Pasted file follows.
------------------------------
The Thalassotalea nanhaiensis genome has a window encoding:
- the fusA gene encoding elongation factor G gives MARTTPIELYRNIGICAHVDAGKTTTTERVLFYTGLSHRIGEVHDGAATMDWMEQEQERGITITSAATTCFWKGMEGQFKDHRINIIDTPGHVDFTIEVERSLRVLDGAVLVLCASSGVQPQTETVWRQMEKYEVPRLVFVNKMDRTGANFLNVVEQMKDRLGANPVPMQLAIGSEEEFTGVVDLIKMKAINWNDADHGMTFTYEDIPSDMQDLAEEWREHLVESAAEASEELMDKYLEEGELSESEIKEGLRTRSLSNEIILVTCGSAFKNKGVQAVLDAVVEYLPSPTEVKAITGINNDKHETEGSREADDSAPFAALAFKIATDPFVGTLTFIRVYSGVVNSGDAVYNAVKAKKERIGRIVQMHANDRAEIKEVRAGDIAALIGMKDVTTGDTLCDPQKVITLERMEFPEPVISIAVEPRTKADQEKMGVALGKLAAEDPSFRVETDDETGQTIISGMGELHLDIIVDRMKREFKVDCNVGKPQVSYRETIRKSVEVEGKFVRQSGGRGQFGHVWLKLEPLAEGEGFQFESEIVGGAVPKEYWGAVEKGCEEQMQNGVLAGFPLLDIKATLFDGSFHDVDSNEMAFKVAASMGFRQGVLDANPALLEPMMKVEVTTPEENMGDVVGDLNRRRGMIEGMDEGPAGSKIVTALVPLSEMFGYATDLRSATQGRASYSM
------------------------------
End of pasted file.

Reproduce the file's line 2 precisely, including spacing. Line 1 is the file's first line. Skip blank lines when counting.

- the fusA gene encoding elongation factor G gives MARTTPIELYRNIGICAHVDAGKTTTTERVLFYTGLSHRIGEVHDGAATMDWMEQEQERGITITSAATTCFWKGMEGQFKDHRINIIDTPGHVDFTIEVERSLRVLDGAVLVLCASSGVQPQTETVWRQMEKYEVPRLVFVNKMDRTGANFLNVVEQMKDRLGANPVPMQLAIGSEEEFTGVVDLIKMKAINWNDADHGMTFTYEDIPSDMQDLAEEWREHLVESAAEASEELMDKYLEEGELSESEIKEGLRTRSLSNEIILVTCGSAFKNKGVQAVLDAVVEYLPSPTEVKAITGINNDKHETEGSREADDSAPFAALAFKIATDPFVGTLTFIRVYSGVVNSGDAVYNAVKAKKERIGRIVQMHANDRAEIKEVRAGDIAALIGMKDVTTGDTLCDPQKVITLERMEFPEPVISIAVEPRTKADQEKMGVALGKLAAEDPSFRVETDDETGQTIISGMGELHLDIIVDRMKREFKVDCNVGKPQVSYRETIRKSVEVEGKFVRQSGGRGQFGHVWLKLEPLAEGEGFQFESEIVGGAVPKEYWGAVEKGCEEQMQNGVLAGFPLLDIKATLFDGSFHDVDSNEMAFKVAASMGFRQGVLDANPALLEPMMKVEVTTPEENMGDVVGDLNRRRGMIEGMDEGPAGSKIVTALVPLSEMFGYATDLRSATQGRASYSM